PAM: This story started for me when I saw a guy on the train that I had known in college. He was one of those nerd boys, like the boy in the story, who was really sensitive and a bit awkward. He didn’t have a lot of friends, but we got along, hung out sometimes. When I saw him on the train, he was a man; this was decades after we knew one another. He was clearly in a different reality, rocking, muttering. I wanted him to see me, to remember me, but if he did see me, recognize me, there was no sign. And that got me to thinking about how people change, and also how people can hurt one another, sometimes intentionally, oftentimes not. Once this train guy, the boy I used to know, got upset about something I said, I can’t recall now, and his eyes filled up. It broke my heart then. It breaks my heart now. Even as I don’t remember what upset him, I carry a sense of having betrayed him, and that flared up in me when I saw him all these years later on the train. When he looked through me. That is part of this story for me. The things we carry and that can split open at any moment, force us to look at our own ugliness and its effects on those we care about. The narrator of “What Girls Want” spews a lot of ugliness, none of it intentional, and he feels the responsibility, the guilt, and the punishment from this.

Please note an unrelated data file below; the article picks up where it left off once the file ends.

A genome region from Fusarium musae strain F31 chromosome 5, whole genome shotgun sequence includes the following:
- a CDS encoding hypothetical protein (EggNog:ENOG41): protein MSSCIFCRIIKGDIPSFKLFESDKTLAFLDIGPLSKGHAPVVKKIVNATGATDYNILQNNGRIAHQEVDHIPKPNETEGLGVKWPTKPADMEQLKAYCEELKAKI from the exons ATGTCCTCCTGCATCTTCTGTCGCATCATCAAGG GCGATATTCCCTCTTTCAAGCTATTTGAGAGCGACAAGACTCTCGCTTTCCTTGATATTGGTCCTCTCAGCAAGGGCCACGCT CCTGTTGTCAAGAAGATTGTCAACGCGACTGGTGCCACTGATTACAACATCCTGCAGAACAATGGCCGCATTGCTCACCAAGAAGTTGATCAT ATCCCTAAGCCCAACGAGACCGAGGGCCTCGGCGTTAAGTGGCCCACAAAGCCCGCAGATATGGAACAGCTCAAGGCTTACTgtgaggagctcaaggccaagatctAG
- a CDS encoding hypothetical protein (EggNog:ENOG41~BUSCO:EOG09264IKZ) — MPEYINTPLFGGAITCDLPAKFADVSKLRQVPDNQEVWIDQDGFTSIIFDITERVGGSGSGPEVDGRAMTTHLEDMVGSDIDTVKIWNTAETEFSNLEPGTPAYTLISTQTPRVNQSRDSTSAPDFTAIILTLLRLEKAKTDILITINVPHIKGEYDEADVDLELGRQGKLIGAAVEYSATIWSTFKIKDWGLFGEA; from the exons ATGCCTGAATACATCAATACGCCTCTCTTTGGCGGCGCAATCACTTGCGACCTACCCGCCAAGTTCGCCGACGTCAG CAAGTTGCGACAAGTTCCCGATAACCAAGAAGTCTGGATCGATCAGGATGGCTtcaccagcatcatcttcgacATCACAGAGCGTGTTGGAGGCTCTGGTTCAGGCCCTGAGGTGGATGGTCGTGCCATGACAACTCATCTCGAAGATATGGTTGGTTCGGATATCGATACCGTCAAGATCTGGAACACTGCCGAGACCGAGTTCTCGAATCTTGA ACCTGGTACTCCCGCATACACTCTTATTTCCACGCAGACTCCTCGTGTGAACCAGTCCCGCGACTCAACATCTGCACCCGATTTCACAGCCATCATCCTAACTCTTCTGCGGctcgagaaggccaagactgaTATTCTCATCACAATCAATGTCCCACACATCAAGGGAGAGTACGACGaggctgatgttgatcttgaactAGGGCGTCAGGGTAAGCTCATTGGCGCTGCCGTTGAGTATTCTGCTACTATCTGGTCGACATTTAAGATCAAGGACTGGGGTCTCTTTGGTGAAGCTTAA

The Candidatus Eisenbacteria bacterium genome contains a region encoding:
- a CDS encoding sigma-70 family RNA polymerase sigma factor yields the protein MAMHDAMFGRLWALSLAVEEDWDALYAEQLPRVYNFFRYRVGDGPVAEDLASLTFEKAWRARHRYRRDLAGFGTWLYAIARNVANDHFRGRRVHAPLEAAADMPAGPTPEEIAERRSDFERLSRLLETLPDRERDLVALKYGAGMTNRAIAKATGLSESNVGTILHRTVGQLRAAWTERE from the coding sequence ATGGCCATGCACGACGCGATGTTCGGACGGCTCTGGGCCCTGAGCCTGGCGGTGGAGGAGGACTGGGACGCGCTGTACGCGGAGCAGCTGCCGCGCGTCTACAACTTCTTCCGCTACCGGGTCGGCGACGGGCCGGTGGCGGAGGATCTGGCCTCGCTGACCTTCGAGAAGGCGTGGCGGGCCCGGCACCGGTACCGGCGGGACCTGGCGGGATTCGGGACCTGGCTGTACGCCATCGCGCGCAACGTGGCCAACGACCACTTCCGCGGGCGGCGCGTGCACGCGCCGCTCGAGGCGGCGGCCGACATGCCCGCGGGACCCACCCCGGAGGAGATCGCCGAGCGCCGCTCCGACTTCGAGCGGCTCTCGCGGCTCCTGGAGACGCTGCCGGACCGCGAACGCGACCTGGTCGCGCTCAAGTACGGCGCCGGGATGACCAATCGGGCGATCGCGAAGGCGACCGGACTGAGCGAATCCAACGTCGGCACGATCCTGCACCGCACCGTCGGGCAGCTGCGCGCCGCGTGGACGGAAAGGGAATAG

AP: What’s your favorite line of this book? Why?

PAM: Which is my favorite child? I want to stick with “What Girls Want” because you have me thinking about it. I hope you don’t mind if I cheat a bit and put in two lines here. This is that male narrator we were talking about; Melanie is his stepdaughter. These lines are late in the story: